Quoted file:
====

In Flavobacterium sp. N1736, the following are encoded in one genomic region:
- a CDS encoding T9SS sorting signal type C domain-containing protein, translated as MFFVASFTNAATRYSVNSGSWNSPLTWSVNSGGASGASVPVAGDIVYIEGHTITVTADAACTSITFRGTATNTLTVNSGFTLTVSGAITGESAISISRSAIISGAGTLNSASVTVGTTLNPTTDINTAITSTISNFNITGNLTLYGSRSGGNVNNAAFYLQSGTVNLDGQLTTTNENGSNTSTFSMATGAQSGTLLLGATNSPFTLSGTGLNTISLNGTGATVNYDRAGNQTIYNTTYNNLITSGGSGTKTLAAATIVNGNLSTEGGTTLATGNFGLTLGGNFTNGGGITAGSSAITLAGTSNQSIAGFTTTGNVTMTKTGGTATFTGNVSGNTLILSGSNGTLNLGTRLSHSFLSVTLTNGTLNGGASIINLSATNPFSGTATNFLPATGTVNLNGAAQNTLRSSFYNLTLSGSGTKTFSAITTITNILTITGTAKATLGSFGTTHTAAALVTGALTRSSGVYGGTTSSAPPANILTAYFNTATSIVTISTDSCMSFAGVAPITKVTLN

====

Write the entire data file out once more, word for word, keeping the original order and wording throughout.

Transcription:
In Flavobacterium sp. N1736, the following are encoded in one genomic region:
- a CDS encoding T9SS sorting signal type C domain-containing protein, translated as MFFVASFTNAATRYSVNSGSWNSPLTWSVNSGGASGASVPVAGDIVYIEGHTITVTADAACTSITFRGTATNTLTVNSGFTLTVSGAITGESAISISRSAIISGAGTLNSASVTVGTTLNPTTDINTAITSTISNFNITGNLTLYGSRSGGNVNNAAFYLQSGTVNLDGQLTTTNENGSNTSTFSMATGAQSGTLLLGATNSPFTLSGTGLNTISLNGTGATVNYDRAGNQTIYNTTYNNLITSGGSGTKTLAAATIVNGNLSTEGGTTLATGNFGLTLGGNFTNGGGITAGSSAITLAGTSNQSIAGFTTTGNVTMTKTGGTATFTGNVSGNTLILSGSNGTLNLGTRLSHSFLSVTLTNGTLNGGASIINLSATNPFSGTATNFLPATGTVNLNGAAQNTLRSSFYNLTLSGSGTKTFSAITTITNILTITGTAKATLGSFGTTHTAAALVTGALTRSSGVYGGTTSSAPPANILTAYFNTATSIVTISTDSCMSFAGVAPITKVTLN